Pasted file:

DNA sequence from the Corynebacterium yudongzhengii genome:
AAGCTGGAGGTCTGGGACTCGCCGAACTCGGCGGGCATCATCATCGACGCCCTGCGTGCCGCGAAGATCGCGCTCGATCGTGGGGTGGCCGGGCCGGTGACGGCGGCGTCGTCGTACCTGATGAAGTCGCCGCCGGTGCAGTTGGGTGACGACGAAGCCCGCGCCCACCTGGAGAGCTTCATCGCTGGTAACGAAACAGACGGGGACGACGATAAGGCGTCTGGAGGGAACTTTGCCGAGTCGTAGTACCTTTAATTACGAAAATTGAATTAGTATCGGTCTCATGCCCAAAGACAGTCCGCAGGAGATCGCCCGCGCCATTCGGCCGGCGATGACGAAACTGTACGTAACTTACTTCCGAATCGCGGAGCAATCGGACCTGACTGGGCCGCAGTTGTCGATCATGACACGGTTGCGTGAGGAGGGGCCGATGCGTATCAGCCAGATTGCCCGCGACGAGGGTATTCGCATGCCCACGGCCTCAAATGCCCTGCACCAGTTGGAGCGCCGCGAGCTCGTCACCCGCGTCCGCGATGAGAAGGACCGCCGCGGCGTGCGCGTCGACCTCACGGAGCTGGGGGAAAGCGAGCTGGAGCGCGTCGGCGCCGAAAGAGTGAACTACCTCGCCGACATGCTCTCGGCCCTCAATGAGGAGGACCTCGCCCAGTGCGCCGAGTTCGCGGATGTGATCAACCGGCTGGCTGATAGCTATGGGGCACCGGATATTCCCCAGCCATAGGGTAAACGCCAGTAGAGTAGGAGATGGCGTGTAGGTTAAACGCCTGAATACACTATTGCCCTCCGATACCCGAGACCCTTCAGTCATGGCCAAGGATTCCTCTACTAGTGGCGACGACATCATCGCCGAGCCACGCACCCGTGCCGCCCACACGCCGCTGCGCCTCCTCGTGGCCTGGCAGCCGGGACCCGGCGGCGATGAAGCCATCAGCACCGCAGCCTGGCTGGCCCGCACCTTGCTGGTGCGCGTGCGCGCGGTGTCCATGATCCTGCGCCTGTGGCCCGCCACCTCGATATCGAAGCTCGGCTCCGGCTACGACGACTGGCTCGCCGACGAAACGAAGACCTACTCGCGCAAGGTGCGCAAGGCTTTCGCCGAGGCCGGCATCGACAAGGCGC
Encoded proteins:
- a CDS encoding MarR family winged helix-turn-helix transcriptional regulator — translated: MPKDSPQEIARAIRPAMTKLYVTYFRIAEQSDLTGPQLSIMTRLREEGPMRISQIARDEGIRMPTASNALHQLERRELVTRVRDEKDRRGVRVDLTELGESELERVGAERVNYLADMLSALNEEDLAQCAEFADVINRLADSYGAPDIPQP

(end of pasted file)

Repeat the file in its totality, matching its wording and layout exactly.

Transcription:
DNA sequence from the Corynebacterium yudongzhengii genome:
AAGCTGGAGGTCTGGGACTCGCCGAACTCGGCGGGCATCATCATCGACGCCCTGCGTGCCGCGAAGATCGCGCTCGATCGTGGGGTGGCCGGGCCGGTGACGGCGGCGTCGTCGTACCTGATGAAGTCGCCGCCGGTGCAGTTGGGTGACGACGAAGCCCGCGCCCACCTGGAGAGCTTCATCGCTGGTAACGAAACAGACGGGGACGACGATAAGGCGTCTGGAGGGAACTTTGCCGAGTCGTAGTACCTTTAATTACGAAAATTGAATTAGTATCGGTCTCATGCCCAAAGACAGTCCGCAGGAGATCGCCCGCGCCATTCGGCCGGCGATGACGAAACTGTACGTAACTTACTTCCGAATCGCGGAGCAATCGGACCTGACTGGGCCGCAGTTGTCGATCATGACACGGTTGCGTGAGGAGGGGCCGATGCGTATCAGCCAGATTGCCCGCGACGAGGGTATTCGCATGCCCACGGCCTCAAATGCCCTGCACCAGTTGGAGCGCCGCGAGCTCGTCACCCGCGTCCGCGATGAGAAGGACCGCCGCGGCGTGCGCGTCGACCTCACGGAGCTGGGGGAAAGCGAGCTGGAGCGCGTCGGCGCCGAAAGAGTGAACTACCTCGCCGACATGCTCTCGGCCCTCAATGAGGAGGACCTCGCCCAGTGCGCCGAGTTCGCGGATGTGATCAACCGGCTGGCTGATAGCTATGGGGCACCGGATATTCCCCAGCCATAGGGTAAACGCCAGTAGAGTAGGAGATGGCGTGTAGGTTAAACGCCTGAATACACTATTGCCCTCCGATACCCGAGACCCTTCAGTCATGGCCAAGGATTCCTCTACTAGTGGCGACGACATCATCGCCGAGCCACGCACCCGTGCCGCCCACACGCCGCTGCGCCTCCTCGTGGCCTGGCAGCCGGGACCCGGCGGCGATGAAGCCATCAGCACCGCAGCCTGGCTGGCCCGCACCTTGCTGGTGCGCGTGCGCGCGGTGTCCATGATCCTGCGCCTGTGGCCCGCCACCTCGATATCGAAGCTCGGCTCCGGCTACGACGACTGGCTCGCCGACGAAACGAAGACCTACTCGCGCAAGGTGCGCAAGGCTTTCGCCGAGGCCGGCATCGACAAGGCGC
Encoded proteins:
- a CDS encoding MarR family winged helix-turn-helix transcriptional regulator — translated: MPKDSPQEIARAIRPAMTKLYVTYFRIAEQSDLTGPQLSIMTRLREEGPMRISQIARDEGIRMPTASNALHQLERRELVTRVRDEKDRRGVRVDLTELGESELERVGAERVNYLADMLSALNEEDLAQCAEFADVINRLADSYGAPDIPQP